Today it has been two years since my father passed away. It feels funny even using the word father because he was a “daddy” in the truest sense of the word. Even my mom referred to him as Daddy. I’ve been wanting to write about him for some time, but where do I begin?
I could tell you he was a war hero. He served in World War II as a Marine in the South Pacific. He was a disabled veteran. He was proud of this fact. He was proud of America’s role in freeing the Jews from Nazi oppression and torture. He was proud of avenging the attack on Pearl Harbor and protecting America from invaders and defending freedom, in general. He was idealistic in his views of freedom for all, and I’ll always remember this about him, but this was not the main thing about him to me.
To me, he was so much more than that. Again, where do I begin? He loved guns, boxing, and reading about war, which is so ironic because he was the most peaceful, gentle man I’ve ever known. He was loving, kind, peaceable, forgiving, accepting, friendly, engaging, and intelligent. He was a friend, a confidante, a sage giver of advice, a comedian, a protector, and a role model.
A lot of people are afraid of their dads—if not fear of punishment, then fear of disappointing them. I never was. My dad was not much of a disciplinarian, but we knew how he felt about things, particularly about being kind and honest. And it’s not that I didn’t care if he was disappointed in me, but he was so understanding that it was really hard to feel his disappointment. He expected us to make mistakes. I mean this in a good way. He just knew we were human. I did feel his pride, however, throughout my entire life.
I think what I respected most about him were his morals. My dad had high standards of morality for things that mattered. He believed in fairness, justice, but also kindness and mercy. He hated bullying, and he told us stories of standing up to adults, especially teachers, in defense of someone who was the target of unfairness or cruelty, particularly those who were weak or poor. He did not tolerate unkindness or cruelty in anyone, and I grew up with a strong sense of standing up for right even when the odds were against me. Rooting for the underdog is also something that I got from my dad.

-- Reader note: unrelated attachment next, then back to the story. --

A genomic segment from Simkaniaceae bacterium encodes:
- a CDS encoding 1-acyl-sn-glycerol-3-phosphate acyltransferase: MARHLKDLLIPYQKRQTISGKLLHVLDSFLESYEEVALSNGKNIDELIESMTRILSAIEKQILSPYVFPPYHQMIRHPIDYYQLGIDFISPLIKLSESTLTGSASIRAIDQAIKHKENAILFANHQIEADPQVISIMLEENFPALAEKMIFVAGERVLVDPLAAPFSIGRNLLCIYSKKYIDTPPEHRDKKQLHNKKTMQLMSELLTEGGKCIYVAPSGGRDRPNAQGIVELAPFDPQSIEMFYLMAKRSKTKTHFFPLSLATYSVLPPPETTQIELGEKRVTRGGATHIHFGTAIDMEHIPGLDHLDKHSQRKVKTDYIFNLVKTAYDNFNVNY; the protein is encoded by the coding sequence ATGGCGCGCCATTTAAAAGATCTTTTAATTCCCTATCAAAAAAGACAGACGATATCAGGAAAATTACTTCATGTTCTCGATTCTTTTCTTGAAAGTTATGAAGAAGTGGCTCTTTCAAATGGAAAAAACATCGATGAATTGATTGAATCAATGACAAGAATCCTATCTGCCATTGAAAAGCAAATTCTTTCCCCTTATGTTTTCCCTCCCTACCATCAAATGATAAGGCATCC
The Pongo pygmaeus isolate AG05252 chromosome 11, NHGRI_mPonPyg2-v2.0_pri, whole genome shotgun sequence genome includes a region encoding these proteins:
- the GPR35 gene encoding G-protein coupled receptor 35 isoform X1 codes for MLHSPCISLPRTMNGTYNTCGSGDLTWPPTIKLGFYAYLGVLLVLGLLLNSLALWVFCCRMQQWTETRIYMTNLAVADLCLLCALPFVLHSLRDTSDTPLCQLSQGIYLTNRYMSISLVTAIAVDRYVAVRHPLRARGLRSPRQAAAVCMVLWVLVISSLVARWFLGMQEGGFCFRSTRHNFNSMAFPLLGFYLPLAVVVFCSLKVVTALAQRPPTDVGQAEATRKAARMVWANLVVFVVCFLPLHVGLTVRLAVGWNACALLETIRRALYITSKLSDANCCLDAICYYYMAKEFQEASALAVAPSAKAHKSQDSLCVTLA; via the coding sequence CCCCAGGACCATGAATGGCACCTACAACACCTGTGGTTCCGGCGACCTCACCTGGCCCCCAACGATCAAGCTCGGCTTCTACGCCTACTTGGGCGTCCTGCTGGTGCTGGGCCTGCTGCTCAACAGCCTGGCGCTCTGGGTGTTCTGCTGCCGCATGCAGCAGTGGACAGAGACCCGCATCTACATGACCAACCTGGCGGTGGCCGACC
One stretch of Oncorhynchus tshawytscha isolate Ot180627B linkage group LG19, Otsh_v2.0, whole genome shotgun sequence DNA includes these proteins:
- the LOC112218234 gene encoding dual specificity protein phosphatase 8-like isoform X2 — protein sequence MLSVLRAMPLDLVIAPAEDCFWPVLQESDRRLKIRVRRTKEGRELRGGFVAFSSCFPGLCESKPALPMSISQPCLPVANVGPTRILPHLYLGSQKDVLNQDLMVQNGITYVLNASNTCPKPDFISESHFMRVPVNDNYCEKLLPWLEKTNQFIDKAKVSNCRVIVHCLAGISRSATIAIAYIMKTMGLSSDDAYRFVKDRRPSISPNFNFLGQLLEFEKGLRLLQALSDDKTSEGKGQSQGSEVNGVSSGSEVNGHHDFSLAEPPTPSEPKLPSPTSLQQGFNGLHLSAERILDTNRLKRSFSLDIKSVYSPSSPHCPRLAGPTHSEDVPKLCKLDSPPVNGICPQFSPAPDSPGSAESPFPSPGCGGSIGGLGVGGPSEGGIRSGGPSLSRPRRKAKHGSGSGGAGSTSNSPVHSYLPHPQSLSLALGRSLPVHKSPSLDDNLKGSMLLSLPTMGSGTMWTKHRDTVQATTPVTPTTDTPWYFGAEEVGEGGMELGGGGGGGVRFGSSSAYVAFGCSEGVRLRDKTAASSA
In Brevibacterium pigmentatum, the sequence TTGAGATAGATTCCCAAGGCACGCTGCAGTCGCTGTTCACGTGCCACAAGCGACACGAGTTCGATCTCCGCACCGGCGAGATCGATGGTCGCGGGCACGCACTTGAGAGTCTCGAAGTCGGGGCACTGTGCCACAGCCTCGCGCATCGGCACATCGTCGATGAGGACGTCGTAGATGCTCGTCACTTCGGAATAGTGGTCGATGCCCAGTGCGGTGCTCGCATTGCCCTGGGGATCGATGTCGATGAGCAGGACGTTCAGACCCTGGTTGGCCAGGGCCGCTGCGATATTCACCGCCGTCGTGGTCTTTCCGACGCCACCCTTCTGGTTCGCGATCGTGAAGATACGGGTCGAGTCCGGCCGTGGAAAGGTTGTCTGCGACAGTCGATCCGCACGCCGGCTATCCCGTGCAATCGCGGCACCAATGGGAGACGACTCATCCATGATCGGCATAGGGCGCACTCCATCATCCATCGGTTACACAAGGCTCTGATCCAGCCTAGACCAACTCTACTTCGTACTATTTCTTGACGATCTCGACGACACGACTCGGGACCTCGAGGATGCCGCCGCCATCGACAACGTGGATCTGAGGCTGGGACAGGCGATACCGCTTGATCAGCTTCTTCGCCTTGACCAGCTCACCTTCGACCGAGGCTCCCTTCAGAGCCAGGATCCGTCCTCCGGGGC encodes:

My dad was a family man. He devoted his life to being there for his wife and children. He enjoyed family life, and he liked to teach us things, do things with us, and just talk to us. He loved antiquing, and he would take anyone who would go with him, but he especially liked to go with my sister-in-law, Lisa, because she shared his love of wandering through antique shops. He was the best father-in-law anyone could ask for because he accepted every one into the family and loved them like they were his own.
He really loved his children. He was so proud of my brother, Larry, for his natural intelligence and the way he could take anything apart and fix it. My dad encouraged each of us to pursue our passions, and he introduced Larry to one of his—ham radios. Larry was his firstborn, and he was so proud of him, his career, and his family.
When I was a teenager, my brother, Dave, moved to Colorado and stayed with us for a while. My dad loved this. He loved target shooting with my brothers, and when Dave was around, they did a lot of this. He and Dave were like best friends, doing everything together, including having a small moving business for a short time. They were so close that my dad was the best man at Dave’s wedding.
He loved teasing and joking with everyone, but especially my sister, Patricia. He’d get the biggest rise out of her, and thus, the most pleasure. Toward the end of his life, he came to depend on her the most as she and her husband, Bruce, were always there to pick up what he and my mom needed at the store or to do anything else they needed done, including taking them to appointments or visiting every day. He told me how much he loved and appreciated his sweet girl.
My dad was super-proud of my sister, Connie too. He always talked about her with such admiration because she’s a scientist, and basically good at whatever she does. Connie was also always there for my mom and dad, seeing to their daily needs and just being company for them in their old age. My dad was not an educated man, but he was smart, and he respected that in my sister and admired all her accomplishments. He bragged about her to everyone he knew. She was his first little girl, and he loved to tell everyone how she grew up to be a brilliant scientist and worked at a university.